So what do I think?
Castle Panic on it’s own is a very fun light cooperative tower defense game. Castle Panic with the expansions is a MEGA AWESOME cooperative tower defense experience!!! I say experience because like most co-op games players are sent on a roller coaster of emotions throughout the course of the game. Things can get pretty tense when you are down to a few monster tokens in the bag and only one tower in play.
As with many co-op games don’t expect to win every time it won’t happen. Due to the randomness of the game you could draw a whole lot of monsters on a single turn that can’t be dealt with no matter what you do. But hey loosing is part of the charm and challenge of Castle Panic. If you are like me you will want to play again right after you loose.
As you can see from above the actions players take on there turn are very simple. Most the time the hard part is remembering to do them all. Although simple there are some decent choices to be made; do you discard a card and hope a better one comes up, does someone have something to trade that will help everyone out, do you take out that little monster to get the points at the end of the game or work on the bigger monster who is about to knock down your walls?
Luckily the decisions are not so difficult that younger players won’t be able to enjoy the game, my boys love it! Although I will say my 7 year-old does get a little bored if the game takes too long (but that is the case with most games we play). I have also found that people who don’t necessarily like fantasy themed games enjoy this one as well as the game play makes it very accessible to all.
As you can tell from the photos Castle Panic oozes with a rich fantasy theme. Sometimes this isn’t a good thing because mechanics can suffer, but that isn’t the case here. The well thought out mechanics are a perfect marriage with the theme and it is easy to become immersed in this world.
The artwork ties the mechanics and theme together very nicely and the components are top notch. Everything is so well done and looks so fun when it’s out on the table, a head turner for sure. There are also upgrade pieces for the walls and towers you can can get on ETSY and other websites that makes the game look even better.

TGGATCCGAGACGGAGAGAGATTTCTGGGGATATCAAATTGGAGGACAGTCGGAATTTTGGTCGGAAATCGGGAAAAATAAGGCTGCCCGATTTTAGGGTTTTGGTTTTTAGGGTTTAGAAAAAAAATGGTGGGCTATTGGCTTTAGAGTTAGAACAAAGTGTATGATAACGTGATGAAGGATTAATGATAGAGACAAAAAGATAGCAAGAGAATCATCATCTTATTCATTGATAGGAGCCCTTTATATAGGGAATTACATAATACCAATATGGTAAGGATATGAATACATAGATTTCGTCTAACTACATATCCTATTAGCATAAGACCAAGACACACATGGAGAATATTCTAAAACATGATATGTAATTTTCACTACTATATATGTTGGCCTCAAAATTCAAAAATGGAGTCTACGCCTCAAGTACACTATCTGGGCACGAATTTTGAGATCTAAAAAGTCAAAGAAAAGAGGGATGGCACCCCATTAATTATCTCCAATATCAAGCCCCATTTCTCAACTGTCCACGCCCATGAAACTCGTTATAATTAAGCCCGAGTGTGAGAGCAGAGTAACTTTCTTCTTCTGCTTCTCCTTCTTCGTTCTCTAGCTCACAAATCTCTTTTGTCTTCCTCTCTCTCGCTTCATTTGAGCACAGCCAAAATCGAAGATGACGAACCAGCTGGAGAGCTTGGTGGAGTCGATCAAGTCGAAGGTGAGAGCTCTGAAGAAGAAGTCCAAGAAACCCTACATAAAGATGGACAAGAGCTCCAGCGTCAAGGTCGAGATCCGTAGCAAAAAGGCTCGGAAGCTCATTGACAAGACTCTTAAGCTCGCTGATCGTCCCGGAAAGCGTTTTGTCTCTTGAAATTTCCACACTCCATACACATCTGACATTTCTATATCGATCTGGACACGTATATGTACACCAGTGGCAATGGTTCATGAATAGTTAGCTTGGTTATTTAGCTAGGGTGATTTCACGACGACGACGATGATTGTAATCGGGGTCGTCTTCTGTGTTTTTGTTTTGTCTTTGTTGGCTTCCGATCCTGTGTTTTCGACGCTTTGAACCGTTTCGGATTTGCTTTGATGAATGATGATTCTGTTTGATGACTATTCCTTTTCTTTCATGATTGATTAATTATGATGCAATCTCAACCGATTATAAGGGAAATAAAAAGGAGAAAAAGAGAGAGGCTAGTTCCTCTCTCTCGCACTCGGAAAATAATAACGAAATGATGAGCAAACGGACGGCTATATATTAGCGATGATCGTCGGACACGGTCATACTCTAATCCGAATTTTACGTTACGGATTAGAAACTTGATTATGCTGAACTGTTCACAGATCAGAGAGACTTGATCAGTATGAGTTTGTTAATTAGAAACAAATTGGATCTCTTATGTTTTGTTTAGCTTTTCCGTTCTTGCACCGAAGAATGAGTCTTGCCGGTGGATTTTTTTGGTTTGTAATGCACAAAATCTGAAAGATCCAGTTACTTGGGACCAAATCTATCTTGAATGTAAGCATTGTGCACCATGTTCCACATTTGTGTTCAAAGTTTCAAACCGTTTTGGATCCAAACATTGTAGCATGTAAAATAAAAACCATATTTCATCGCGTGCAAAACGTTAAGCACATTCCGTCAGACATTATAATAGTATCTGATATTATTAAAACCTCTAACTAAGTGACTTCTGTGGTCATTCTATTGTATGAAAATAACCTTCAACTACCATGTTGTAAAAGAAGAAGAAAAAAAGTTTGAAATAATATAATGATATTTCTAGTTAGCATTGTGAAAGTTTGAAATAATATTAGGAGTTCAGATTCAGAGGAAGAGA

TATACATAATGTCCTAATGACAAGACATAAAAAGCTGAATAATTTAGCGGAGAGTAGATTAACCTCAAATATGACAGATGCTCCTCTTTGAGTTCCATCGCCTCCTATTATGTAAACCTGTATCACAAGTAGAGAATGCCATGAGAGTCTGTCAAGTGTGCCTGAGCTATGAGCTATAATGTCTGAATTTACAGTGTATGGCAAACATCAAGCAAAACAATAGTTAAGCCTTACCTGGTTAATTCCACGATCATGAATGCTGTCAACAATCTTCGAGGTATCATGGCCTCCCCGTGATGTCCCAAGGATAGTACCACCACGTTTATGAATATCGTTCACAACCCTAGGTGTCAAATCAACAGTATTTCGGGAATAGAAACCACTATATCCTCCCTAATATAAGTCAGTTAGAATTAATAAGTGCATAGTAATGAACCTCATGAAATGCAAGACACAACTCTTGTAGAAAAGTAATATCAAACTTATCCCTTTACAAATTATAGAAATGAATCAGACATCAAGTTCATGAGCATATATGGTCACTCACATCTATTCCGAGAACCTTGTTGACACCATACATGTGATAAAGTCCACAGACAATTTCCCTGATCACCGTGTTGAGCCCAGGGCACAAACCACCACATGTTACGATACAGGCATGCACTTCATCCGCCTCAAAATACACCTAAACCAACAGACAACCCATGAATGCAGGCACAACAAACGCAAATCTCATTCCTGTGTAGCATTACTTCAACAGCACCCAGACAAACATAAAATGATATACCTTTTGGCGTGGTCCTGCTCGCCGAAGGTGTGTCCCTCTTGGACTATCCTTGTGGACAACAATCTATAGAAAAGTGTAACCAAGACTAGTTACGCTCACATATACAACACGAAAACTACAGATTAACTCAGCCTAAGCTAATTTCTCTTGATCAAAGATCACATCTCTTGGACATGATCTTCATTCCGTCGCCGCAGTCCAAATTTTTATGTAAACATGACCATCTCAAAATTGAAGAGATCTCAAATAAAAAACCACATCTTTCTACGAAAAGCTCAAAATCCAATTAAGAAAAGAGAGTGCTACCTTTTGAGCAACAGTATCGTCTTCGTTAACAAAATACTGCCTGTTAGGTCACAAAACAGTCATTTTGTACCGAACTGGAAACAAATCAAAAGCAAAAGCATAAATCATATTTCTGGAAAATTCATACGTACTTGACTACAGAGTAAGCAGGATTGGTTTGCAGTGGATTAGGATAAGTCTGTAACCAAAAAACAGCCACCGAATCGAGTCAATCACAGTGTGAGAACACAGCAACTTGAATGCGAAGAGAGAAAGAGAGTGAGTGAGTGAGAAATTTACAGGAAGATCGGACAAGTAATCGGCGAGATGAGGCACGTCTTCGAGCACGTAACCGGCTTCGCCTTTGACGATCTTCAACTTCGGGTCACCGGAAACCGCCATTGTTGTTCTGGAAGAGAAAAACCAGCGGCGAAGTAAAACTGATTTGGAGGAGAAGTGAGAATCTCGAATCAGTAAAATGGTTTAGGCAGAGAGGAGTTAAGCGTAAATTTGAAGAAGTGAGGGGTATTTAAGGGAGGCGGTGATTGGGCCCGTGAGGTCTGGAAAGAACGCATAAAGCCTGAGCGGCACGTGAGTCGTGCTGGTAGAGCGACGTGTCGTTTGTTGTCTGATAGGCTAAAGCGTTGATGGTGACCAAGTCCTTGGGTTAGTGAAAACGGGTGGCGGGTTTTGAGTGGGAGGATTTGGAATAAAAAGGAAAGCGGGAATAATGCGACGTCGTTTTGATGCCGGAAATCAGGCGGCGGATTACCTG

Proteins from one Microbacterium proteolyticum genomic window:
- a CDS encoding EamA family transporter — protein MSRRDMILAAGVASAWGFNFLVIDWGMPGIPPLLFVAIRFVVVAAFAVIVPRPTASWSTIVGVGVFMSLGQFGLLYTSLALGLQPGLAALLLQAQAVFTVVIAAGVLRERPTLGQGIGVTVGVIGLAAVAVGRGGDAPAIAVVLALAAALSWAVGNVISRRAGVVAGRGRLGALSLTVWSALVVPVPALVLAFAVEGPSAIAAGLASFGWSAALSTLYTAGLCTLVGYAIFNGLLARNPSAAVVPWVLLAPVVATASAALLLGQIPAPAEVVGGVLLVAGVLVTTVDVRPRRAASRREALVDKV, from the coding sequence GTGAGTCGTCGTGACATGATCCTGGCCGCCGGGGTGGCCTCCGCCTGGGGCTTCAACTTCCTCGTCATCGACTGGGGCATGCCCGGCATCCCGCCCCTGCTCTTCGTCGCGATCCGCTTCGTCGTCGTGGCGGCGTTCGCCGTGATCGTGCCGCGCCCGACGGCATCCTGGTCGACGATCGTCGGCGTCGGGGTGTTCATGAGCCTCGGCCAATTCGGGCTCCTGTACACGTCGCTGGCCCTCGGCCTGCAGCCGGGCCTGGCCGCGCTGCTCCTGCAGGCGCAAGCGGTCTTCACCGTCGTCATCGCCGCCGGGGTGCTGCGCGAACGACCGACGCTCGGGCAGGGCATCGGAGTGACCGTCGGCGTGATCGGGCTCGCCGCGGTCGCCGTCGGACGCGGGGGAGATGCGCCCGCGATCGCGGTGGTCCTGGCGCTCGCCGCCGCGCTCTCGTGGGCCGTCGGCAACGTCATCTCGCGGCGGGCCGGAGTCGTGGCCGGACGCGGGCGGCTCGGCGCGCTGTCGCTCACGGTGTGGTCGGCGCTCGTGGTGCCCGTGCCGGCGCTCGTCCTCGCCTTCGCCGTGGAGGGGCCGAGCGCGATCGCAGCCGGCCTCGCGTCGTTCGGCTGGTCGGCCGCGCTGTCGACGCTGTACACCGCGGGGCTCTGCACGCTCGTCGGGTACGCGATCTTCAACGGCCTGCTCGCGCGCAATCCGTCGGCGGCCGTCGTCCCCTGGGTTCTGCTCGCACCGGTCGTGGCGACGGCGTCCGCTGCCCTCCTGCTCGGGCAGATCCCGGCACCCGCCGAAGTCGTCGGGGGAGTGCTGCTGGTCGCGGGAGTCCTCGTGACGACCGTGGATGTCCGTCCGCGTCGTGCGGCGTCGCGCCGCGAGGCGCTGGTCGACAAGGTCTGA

So is Castle Panic perfect? No. Like most cooperative games Castle Panic can suffer from Alpha player syndrome (where on player takes over the game and directs everyone else). But like the others this can be mitigated by not allowing players to communicate as much or not sharing all the information.
I also mentioned above that some games can go longer than the 60 minutes (outlined on the box) which might be a turn off to some. Honestly for me it is only a problem for my 7 year-old, I don’t mind longer games.
Castle Panic on it’s own can be a good gateway cooperative game for anyone who has not experienced one before. With the expansions Castle Panic becomes this amazing fun experience that can be enjoyed by novices and experienced players alike. I love this game as it is just plain fun, a great experience from start to finish. Mentally it isn’t Chess but it does have some good choices that can keep players on their toes, and can often be a nail bitter coming down to the wire!
Castle Panic has been on my self for years and will continue to stay there for many more to come.
Players Who Like:
Players who like cooperative games like Pandemic and Flash Point Fire Rescue and tower defense games in general will love love love Castle Panic and all the fun expansions.
Check out Castle Panic and Expansions on:
About the Author:
My name is Dane Trimble I am the Advertising Manager for a national magazine by day and a husband, father of four, and board gamer by night (and mornings). I have a passion for board games as I believe board games help bring families closer together while providing kids a unique way to learn many diverse skills. And they are down right fun!!!